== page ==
Brow Beat

How These Tiny House Hunters Legends Transformed Their Burned-Down Shack

And why they’re done with tiny living.

Aubree Bernier-Clarke and Jordan Strang in front of their burned-down shack.
Aubree Bernier-Clarke and Jordan Strang in front of their burned-down shack.
J. Gimbrone

What kind of person would spend $155,000 to buy a burned-down shack on a trash-covered lot? Jordan Strang and Aubree Bernier-Clarke did just that on a 2016 episode of Tiny House Hunters, passing up a “rustic cabin” and a “roomy ranch” in favor of a pile of charred remains. When I spoke to them shortly after the episode aired, the couple made a compellingly sane case for their choice as the most sensible option for the L.A. real estate market.

Strang and Bernier-Clarke wanted to build not one but two small structures on the property: a 600-square-foot main house and a bonus, 333-square- foot guesthouse. But once building began and they ran into unexpected expenses, the couple decided that the main house would be too cost-prohibitive and moved into the guesthouse—a true tiny house—instead. Strang and Bernier-Clarke recently moved out and closed on a standard-size two-bedroom house.

Slate caught up with the couple to see what they’ve learned from their experience with tiny living. This interview has been edited and condensed.

Slate: The last time we spoke, more than two years ago now, you had demolished what was left of the existing house and were hauling trash off the property. How long did that end up taking?

Aubree: Oh God, I mean, every time it rained, more stuff would emerge from the ground, so I wouldn’t even say it’s fully cleared today. The real trash haul, it took like a month to get out all the main stuff, but there were areas that even now still have piles of weird stuff.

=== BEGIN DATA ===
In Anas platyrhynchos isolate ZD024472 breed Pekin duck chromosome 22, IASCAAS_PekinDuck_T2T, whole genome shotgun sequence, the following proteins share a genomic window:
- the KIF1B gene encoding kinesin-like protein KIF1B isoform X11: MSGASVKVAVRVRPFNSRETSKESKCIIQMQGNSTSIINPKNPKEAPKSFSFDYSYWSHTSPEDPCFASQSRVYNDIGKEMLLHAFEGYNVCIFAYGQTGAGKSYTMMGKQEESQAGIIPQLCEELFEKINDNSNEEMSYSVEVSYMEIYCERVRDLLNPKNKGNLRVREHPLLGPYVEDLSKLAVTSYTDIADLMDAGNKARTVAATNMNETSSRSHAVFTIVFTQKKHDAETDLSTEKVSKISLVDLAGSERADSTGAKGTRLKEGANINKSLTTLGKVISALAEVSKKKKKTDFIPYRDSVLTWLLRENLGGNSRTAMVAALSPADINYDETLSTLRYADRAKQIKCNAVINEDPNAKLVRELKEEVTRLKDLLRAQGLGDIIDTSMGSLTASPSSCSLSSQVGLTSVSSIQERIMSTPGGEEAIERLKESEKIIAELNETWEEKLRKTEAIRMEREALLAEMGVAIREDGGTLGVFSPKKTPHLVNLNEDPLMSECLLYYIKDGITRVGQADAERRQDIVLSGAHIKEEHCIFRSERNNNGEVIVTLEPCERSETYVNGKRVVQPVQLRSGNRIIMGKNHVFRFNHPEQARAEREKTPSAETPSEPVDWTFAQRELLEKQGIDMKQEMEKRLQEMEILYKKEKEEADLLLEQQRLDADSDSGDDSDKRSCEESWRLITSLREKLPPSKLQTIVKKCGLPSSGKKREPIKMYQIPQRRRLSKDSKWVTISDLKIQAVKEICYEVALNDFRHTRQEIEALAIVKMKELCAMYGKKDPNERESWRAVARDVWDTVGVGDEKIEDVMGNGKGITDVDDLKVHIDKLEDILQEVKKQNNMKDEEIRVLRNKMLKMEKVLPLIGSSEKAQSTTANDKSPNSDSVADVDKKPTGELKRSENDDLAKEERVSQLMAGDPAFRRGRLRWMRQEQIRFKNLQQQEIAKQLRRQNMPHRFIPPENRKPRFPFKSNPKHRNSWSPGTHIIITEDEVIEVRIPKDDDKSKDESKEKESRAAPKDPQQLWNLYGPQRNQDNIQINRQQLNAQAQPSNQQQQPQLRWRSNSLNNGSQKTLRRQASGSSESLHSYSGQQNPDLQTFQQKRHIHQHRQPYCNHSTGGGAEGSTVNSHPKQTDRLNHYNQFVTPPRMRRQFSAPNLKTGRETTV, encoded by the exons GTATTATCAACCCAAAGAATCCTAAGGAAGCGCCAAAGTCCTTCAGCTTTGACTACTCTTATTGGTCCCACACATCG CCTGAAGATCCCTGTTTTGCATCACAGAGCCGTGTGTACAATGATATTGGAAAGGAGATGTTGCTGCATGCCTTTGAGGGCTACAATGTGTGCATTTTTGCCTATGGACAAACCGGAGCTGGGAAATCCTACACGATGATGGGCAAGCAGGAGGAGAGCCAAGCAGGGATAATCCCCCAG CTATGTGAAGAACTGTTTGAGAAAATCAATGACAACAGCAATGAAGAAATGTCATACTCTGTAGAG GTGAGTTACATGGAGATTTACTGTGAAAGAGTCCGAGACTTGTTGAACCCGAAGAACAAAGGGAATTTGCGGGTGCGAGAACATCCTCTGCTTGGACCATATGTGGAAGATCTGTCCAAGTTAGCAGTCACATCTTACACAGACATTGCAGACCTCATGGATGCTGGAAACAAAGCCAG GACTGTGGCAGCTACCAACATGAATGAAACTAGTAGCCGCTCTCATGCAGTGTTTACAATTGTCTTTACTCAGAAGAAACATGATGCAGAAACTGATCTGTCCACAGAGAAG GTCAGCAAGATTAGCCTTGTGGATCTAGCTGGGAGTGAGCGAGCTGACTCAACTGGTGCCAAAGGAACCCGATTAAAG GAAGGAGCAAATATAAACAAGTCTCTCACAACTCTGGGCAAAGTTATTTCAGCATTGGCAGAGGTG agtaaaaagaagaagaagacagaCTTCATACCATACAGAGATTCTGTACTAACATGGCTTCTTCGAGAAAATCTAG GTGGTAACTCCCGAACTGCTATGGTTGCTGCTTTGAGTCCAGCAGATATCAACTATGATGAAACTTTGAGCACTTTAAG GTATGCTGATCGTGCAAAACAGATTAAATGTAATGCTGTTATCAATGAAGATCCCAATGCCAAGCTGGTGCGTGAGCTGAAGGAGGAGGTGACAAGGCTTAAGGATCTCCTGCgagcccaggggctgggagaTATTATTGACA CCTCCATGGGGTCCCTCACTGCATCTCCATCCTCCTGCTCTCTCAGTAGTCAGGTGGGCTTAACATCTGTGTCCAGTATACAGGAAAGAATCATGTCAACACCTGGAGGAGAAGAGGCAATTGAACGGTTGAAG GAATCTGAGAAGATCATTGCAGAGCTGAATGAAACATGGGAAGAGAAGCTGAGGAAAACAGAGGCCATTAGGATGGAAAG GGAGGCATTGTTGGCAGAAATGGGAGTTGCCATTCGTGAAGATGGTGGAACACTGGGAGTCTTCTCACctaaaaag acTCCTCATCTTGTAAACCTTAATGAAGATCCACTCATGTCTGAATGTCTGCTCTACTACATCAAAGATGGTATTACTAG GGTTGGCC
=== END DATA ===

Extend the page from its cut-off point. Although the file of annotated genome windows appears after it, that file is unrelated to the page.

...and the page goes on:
I asked you then, and I’ll ask again: Anything interesting?

Aubree: What did we find? Some creepy baby dolls …

Jordan: We found thousands of these green, 1-liter glass bottles, and we continued to find them. If we had counted them, I think there would be, oh my gosh, upward of 3,000 of them.

Aubree: It’s this beer bottle that has a little pop-top that you could reattach; I don’t remember what it’s called, maybe Grolsch. You’d think you cleared an area of trash and then you would hit what should’ve been the ground but it was pieces of plywood and then you’d pull those off and there was another hole full of glass bottles.

Jordan: We found a cool wooden bear that I have still.

Aubree: I found a weird little ceramic elf. That’s the last funny thing that I found.

The exterior of the shack while under construction.
The exterior of the new house while under construction.
Chris Gonzalez

When did you finish construction on the house itself?

Jordan: We moved into the tiny house in May 2017. There was some gap time between the trash clearing and the building of the tiny house when we were just kinda planning.